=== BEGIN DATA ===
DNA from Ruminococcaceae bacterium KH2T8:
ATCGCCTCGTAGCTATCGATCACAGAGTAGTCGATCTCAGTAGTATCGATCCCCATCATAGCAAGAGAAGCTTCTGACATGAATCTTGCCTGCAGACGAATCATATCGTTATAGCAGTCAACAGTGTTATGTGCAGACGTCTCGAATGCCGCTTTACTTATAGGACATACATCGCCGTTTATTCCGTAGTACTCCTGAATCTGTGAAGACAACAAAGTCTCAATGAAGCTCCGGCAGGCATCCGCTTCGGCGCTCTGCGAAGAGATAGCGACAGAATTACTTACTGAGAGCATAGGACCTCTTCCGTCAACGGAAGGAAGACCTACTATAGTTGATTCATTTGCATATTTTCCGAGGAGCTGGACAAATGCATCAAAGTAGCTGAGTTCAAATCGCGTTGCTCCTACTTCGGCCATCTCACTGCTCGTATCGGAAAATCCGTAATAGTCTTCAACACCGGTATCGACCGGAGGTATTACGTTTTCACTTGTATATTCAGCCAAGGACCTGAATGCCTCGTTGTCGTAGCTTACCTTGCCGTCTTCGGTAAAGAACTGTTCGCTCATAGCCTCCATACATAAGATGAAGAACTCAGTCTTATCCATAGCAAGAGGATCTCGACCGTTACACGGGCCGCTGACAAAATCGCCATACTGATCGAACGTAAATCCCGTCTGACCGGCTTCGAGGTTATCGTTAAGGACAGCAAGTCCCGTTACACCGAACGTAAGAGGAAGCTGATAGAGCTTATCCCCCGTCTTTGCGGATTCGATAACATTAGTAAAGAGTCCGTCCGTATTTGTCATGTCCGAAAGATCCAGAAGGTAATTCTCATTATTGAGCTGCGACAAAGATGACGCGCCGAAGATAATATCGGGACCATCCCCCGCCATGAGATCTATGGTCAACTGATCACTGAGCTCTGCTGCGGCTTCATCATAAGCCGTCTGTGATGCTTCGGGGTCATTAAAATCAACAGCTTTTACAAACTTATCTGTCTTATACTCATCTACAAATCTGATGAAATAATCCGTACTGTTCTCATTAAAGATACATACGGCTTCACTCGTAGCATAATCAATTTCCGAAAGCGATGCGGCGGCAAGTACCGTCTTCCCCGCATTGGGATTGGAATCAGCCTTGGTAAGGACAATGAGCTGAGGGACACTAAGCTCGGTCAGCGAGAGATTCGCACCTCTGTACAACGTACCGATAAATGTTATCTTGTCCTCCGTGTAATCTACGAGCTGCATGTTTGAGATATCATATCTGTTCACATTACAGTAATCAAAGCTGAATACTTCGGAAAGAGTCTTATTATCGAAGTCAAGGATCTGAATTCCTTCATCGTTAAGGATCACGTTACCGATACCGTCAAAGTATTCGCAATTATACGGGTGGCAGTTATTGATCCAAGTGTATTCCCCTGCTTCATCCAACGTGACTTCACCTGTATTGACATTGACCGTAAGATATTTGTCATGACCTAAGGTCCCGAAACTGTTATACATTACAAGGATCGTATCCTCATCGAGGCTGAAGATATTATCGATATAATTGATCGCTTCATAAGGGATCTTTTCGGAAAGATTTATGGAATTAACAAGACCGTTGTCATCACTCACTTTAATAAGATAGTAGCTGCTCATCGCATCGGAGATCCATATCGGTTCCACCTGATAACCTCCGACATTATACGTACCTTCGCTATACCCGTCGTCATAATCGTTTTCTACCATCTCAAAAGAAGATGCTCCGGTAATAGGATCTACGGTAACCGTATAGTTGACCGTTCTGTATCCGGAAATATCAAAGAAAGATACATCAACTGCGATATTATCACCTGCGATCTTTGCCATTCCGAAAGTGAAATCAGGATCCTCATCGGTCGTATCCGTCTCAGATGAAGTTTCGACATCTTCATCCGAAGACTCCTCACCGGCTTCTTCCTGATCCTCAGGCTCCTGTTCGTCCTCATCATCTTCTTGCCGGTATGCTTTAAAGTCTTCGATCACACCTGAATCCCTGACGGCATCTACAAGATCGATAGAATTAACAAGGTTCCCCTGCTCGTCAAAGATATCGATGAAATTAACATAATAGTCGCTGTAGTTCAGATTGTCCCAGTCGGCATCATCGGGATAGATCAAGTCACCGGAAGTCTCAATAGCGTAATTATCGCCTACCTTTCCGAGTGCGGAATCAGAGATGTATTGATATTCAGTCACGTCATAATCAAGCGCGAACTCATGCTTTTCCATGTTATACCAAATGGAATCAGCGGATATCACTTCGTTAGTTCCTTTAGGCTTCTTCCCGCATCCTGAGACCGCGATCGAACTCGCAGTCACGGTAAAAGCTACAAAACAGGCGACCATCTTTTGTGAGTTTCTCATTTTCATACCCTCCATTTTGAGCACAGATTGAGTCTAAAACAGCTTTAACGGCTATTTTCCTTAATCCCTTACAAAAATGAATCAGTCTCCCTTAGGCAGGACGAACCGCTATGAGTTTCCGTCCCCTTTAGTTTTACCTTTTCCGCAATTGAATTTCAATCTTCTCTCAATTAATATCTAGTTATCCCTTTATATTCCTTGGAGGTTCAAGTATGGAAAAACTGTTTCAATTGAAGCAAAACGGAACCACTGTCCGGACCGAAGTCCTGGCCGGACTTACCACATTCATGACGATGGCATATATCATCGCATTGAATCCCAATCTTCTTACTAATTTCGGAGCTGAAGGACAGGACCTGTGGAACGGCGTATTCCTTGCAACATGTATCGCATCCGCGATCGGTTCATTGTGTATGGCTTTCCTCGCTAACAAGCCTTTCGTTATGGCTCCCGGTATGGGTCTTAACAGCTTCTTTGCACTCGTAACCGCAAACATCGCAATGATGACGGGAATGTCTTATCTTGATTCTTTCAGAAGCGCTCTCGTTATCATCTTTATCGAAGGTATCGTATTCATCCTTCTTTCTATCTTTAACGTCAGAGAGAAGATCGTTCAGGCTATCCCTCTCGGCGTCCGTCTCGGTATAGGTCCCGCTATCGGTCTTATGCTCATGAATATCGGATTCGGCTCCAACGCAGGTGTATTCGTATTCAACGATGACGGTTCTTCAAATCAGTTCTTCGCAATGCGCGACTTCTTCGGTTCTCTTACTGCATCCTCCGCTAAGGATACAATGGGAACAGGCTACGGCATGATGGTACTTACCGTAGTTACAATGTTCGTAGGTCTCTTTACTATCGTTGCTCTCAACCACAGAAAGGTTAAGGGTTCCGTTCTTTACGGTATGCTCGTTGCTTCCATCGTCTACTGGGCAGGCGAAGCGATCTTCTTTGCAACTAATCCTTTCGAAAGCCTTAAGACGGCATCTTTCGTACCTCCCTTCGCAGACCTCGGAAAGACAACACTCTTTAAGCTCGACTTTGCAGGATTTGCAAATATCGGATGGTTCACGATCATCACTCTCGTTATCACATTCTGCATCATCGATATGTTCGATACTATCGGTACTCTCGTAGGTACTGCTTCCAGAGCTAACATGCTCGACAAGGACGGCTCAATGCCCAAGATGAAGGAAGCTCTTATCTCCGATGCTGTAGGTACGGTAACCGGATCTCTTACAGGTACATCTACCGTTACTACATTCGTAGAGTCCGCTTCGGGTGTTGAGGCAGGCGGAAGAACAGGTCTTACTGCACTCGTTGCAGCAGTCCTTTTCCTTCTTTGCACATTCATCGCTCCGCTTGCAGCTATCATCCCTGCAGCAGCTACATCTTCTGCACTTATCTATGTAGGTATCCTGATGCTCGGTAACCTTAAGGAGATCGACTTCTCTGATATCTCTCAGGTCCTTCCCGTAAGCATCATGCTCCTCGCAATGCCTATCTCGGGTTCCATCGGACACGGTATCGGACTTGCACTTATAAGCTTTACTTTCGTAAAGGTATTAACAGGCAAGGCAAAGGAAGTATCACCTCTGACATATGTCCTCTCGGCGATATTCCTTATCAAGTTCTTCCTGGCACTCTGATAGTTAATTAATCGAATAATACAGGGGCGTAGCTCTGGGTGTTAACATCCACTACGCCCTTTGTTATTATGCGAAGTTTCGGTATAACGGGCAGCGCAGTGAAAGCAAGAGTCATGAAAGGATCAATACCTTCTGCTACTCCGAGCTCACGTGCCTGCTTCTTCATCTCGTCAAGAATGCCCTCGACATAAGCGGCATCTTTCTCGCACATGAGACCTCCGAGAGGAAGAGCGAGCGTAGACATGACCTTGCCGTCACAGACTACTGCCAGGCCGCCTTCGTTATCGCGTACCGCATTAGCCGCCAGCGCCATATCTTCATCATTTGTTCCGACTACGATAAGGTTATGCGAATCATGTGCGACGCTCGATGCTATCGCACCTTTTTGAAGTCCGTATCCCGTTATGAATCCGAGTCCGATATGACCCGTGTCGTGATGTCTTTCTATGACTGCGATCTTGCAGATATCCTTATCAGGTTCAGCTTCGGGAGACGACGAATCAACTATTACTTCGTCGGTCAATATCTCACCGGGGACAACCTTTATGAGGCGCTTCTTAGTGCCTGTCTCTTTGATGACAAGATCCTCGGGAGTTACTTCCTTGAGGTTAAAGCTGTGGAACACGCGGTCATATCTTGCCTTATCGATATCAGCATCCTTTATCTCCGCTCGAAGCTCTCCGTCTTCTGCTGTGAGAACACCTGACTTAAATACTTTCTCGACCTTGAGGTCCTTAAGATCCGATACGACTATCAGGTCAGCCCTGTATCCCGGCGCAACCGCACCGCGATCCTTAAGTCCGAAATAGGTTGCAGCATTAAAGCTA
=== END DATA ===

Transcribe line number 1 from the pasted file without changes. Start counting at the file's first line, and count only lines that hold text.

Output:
DNA from Ruminococcaceae bacterium KH2T8: